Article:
Podcasts, part 2
Yesterday, we talked a bit about what podcasts are and where to find them. Today we’ll learn a little more about my favorite way to let my computer entertain me while I work and drive! Almost everything in podcasting is done in several different ways by different podcasters and services, so please excuse all the generalities in this article!
Let’s talk about how podcasts (or webcasts, netcasts, or ‘casts) are put together and how an RSS feed works. The major ‘cast directories (Podcast Alley, Odeo, and Podcast Pickle) all have links to How-to articles, but basically, the author of the show uses a microphone and headset (sometimes available in our Cool Gadgets section) to record the audio onto his or her computer. Some ‘casters prefer to leave the audio as unedited as possible, while others edit extensively before exporting the file in .mp3 format.
In either case, this .mp3 file is posted to a website where it can be downloaded by the listener. Some ‘casters use their blogging software’s file posting and RSS feed generation features. Some website hosting services also include these features.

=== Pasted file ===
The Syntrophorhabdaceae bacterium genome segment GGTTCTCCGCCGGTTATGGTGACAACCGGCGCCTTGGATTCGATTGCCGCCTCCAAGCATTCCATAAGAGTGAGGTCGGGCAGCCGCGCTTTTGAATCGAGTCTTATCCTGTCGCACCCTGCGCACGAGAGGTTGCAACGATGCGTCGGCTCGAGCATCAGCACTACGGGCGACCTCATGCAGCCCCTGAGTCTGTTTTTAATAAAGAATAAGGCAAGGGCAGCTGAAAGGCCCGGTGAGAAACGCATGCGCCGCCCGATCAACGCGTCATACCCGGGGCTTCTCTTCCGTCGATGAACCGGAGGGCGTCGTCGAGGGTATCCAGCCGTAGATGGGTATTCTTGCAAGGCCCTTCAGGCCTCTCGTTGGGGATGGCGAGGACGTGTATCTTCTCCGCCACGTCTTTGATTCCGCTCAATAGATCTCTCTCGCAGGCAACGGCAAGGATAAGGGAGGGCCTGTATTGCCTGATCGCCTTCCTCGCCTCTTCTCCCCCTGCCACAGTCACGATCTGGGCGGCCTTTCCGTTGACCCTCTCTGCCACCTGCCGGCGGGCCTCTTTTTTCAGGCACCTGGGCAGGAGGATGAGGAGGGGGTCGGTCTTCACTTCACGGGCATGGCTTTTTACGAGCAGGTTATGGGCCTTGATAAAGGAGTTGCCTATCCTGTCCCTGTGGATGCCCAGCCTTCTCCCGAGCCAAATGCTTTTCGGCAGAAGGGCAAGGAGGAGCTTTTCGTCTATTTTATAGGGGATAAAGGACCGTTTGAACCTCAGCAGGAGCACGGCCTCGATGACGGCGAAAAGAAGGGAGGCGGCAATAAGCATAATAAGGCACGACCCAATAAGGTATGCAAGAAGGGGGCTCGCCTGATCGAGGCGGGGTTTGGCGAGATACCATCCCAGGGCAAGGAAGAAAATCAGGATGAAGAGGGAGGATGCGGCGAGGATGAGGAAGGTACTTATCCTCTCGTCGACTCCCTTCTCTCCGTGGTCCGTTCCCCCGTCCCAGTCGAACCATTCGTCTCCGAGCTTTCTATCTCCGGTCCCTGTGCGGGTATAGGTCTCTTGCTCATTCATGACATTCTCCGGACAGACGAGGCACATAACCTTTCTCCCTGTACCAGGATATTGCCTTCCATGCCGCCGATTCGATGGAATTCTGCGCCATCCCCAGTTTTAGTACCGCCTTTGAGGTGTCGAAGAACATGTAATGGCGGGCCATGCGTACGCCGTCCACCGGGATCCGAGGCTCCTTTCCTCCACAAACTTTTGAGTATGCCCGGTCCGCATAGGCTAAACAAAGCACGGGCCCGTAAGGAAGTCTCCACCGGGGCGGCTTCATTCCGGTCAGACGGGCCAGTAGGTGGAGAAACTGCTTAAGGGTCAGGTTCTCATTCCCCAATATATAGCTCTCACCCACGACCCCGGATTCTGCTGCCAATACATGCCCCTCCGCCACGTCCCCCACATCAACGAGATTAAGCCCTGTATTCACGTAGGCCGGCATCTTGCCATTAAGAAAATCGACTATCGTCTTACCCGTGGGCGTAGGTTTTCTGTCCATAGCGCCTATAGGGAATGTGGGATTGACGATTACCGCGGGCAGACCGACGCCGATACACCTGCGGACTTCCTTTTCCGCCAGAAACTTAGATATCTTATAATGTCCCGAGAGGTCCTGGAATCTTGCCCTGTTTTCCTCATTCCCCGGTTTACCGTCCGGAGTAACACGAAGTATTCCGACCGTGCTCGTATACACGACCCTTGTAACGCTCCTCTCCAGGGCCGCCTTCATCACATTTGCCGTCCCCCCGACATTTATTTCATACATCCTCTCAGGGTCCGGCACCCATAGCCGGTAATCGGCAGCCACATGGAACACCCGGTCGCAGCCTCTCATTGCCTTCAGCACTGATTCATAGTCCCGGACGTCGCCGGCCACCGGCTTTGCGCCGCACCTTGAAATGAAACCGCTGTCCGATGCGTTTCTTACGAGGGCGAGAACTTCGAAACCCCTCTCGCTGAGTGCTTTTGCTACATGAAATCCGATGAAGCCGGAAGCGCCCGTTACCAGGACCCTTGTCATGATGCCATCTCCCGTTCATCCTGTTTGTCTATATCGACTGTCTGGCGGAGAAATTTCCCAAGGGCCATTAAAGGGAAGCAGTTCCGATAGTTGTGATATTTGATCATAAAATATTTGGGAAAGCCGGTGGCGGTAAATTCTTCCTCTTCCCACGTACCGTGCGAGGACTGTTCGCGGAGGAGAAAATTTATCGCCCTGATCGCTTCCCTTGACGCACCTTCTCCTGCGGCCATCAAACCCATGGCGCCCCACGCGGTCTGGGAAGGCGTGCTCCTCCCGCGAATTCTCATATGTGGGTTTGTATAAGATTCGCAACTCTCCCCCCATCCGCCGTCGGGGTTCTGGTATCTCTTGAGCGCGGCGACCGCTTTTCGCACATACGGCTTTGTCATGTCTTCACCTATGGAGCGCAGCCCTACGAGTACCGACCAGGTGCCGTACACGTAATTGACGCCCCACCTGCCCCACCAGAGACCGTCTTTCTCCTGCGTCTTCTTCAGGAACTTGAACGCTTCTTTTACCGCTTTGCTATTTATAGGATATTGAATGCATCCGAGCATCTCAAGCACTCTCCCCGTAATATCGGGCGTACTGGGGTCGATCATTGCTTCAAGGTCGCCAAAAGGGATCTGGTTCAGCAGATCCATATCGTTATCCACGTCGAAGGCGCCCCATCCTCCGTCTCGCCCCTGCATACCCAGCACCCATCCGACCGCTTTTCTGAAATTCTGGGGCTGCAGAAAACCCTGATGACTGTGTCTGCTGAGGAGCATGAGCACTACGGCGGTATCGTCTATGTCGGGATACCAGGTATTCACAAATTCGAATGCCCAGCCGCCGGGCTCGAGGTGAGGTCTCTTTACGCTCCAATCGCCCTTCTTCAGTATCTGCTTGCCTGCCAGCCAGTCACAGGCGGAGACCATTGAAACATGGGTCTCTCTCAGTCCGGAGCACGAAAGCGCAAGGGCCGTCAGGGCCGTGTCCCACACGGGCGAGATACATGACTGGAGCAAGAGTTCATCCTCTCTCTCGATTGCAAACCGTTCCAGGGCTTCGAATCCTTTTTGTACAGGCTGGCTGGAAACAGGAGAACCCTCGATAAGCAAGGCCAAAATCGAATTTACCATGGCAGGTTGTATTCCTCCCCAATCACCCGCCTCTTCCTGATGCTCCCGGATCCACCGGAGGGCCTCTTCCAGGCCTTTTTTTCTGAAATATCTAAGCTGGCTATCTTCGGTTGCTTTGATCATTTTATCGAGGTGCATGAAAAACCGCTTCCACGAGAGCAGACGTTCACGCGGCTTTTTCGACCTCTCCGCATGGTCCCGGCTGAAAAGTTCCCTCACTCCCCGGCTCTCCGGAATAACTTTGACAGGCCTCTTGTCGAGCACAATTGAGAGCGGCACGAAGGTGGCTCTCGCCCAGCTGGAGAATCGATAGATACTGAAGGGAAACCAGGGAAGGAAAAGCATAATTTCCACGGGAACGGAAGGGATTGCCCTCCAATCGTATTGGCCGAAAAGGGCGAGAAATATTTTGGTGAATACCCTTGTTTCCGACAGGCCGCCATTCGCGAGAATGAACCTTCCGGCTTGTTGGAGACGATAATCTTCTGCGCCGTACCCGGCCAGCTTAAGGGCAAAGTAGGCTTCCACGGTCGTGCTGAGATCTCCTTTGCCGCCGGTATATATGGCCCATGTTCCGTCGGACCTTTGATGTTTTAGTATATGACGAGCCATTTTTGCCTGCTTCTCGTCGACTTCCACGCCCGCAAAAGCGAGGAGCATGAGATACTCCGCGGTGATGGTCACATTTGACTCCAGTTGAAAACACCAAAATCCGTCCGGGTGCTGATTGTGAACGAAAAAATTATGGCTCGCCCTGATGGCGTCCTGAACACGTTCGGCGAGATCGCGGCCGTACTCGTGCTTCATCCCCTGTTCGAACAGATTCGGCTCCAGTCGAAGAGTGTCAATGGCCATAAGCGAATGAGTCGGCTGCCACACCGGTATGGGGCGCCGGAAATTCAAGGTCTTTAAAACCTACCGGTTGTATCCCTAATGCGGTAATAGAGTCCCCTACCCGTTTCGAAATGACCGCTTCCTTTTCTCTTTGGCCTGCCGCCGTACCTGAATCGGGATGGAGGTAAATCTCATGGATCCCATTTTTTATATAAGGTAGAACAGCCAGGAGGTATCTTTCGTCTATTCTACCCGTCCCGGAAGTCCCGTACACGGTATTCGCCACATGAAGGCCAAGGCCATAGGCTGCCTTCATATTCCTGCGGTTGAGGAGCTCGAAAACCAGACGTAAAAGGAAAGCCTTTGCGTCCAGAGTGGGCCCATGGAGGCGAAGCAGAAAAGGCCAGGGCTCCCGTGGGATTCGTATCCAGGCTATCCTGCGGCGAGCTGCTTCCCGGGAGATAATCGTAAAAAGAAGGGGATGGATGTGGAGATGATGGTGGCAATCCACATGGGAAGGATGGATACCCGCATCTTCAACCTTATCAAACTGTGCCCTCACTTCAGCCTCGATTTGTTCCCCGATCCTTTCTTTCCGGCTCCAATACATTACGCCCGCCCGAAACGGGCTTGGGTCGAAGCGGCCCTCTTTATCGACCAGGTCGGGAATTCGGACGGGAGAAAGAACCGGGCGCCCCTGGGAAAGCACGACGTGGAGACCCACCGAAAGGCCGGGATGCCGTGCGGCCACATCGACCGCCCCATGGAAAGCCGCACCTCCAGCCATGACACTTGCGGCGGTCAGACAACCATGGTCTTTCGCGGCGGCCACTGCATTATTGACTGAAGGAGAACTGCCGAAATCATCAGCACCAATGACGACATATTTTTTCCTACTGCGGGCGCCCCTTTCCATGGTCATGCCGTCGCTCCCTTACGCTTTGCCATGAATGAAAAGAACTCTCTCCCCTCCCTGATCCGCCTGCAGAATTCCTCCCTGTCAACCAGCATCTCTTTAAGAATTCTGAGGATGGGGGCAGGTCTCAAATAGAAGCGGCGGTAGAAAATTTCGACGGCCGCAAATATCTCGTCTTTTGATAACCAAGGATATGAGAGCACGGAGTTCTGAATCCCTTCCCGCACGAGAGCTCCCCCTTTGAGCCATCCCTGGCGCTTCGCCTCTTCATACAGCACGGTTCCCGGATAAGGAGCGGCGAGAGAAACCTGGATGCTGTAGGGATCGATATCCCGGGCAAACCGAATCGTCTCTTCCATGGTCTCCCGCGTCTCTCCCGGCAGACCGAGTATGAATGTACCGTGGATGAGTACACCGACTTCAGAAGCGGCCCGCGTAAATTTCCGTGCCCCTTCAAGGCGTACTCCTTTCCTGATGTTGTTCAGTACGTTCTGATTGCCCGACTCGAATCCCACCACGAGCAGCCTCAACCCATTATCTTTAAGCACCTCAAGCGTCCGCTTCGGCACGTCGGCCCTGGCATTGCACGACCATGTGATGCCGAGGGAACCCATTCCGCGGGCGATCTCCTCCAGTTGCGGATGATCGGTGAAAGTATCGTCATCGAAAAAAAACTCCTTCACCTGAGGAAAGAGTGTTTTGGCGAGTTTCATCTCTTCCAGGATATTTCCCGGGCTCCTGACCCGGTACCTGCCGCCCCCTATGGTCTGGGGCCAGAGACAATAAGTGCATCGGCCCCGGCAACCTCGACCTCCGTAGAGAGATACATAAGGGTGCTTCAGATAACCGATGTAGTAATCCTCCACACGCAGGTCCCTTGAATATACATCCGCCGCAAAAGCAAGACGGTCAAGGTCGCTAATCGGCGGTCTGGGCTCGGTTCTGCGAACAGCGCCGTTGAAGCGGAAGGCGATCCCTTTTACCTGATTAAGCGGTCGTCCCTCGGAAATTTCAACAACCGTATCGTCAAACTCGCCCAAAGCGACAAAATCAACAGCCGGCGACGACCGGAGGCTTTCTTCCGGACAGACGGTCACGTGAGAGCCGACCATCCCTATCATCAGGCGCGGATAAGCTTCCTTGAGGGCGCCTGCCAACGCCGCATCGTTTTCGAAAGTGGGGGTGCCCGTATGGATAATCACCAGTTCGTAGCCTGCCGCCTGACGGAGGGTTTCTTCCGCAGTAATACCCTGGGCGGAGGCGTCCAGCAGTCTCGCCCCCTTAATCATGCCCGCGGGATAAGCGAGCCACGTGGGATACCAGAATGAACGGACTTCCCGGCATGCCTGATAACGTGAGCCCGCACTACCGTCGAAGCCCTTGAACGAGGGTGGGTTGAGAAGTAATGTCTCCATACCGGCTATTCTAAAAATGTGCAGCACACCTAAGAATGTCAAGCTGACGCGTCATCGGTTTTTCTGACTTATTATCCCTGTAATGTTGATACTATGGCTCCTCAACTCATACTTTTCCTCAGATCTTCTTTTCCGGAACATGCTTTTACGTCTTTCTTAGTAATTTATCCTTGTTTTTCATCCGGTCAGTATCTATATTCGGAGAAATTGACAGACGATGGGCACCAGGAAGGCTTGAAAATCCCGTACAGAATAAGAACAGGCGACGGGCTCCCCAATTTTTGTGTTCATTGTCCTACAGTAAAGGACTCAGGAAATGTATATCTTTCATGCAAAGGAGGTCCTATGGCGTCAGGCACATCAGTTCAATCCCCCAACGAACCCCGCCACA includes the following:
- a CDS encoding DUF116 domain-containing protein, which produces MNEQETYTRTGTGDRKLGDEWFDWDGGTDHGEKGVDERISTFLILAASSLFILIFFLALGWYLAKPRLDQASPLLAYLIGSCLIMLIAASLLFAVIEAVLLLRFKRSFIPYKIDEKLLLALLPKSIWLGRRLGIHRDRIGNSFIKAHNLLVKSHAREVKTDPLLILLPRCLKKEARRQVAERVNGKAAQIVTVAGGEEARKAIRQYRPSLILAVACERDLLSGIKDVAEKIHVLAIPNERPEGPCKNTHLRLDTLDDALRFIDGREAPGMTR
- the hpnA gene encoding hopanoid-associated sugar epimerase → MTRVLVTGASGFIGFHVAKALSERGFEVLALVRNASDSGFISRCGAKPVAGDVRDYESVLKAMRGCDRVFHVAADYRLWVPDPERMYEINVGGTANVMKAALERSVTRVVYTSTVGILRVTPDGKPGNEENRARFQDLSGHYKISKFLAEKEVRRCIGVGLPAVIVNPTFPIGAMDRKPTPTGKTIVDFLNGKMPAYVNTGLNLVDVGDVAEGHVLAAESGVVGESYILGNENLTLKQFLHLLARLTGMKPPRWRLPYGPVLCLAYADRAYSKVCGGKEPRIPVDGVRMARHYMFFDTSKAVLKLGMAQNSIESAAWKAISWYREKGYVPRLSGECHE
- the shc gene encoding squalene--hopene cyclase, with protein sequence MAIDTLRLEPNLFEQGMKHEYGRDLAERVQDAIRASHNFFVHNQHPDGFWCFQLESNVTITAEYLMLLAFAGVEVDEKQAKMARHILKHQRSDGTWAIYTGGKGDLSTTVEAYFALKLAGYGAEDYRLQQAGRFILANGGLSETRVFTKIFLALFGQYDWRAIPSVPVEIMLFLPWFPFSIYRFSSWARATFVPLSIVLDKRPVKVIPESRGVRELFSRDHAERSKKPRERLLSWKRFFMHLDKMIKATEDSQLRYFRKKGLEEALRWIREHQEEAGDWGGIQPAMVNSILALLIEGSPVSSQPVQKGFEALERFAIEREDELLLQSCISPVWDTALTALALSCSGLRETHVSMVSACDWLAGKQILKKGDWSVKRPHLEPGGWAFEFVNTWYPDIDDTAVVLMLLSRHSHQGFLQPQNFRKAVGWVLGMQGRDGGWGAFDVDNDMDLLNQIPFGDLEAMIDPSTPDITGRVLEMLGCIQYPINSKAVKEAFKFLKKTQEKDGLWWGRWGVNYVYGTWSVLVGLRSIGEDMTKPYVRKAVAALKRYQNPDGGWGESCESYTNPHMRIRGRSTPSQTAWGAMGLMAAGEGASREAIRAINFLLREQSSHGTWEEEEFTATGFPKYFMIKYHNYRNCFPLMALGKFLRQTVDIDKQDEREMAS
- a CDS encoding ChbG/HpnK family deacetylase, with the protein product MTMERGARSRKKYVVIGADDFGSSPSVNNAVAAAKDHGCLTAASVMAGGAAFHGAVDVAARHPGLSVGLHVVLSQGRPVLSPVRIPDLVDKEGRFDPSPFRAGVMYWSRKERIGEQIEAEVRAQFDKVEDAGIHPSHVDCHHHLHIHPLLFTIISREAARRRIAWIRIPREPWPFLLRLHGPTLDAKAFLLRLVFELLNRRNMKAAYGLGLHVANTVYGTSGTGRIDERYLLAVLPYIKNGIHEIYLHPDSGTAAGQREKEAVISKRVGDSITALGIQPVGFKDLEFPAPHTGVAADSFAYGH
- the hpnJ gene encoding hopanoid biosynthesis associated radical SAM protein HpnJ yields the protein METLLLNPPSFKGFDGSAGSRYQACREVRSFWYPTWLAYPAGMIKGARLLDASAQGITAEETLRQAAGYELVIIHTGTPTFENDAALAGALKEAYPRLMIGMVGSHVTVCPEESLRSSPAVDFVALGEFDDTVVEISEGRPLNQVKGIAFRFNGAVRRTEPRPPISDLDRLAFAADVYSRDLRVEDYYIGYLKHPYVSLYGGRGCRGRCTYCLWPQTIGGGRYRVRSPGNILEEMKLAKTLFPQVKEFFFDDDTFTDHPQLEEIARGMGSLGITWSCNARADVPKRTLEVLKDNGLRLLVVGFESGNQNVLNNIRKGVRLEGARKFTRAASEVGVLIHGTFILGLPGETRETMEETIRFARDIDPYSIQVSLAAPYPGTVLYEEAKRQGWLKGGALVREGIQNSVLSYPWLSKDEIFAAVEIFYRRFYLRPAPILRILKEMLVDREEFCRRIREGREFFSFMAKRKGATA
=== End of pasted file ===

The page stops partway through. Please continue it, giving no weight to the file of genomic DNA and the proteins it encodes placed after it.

That brings us to RSS feeds. “Really Simple Syndication” feeds are encoded in XML (a computer language like HTML). They usually include at least the title of the recently posted file, the name of the ‘caster, a brief description of the episode, and a link to the audio file and home page of the ‘cast. Then they send this feed to aggregators.
The listener subscribes to the show’s feed and then gets an alert in their feed aggregator whenever a new episode is available. You may already have an aggregator program and don’t know it, like Mozilla Thunderbird* (more on this in today’s feature) or the RSS section under My Yahoo*. If not, don’t worry. You can set up free accounts at most of the major podcast directories (Podcast Alley, Odeo, and Podcast Pickle)*.
Either way, when you open your aggregator or log into the directory of your choice, you’ll see a list of your feeds. You can specify where the new episodes will be saved to your PC. Like I said yesterday, dialup users may want to look at the size of the file before downloading. A typical ratio is around 1 Mb per minute. For that reason, you might want to make a practice of deleting old episodes.
~ Chris Fisher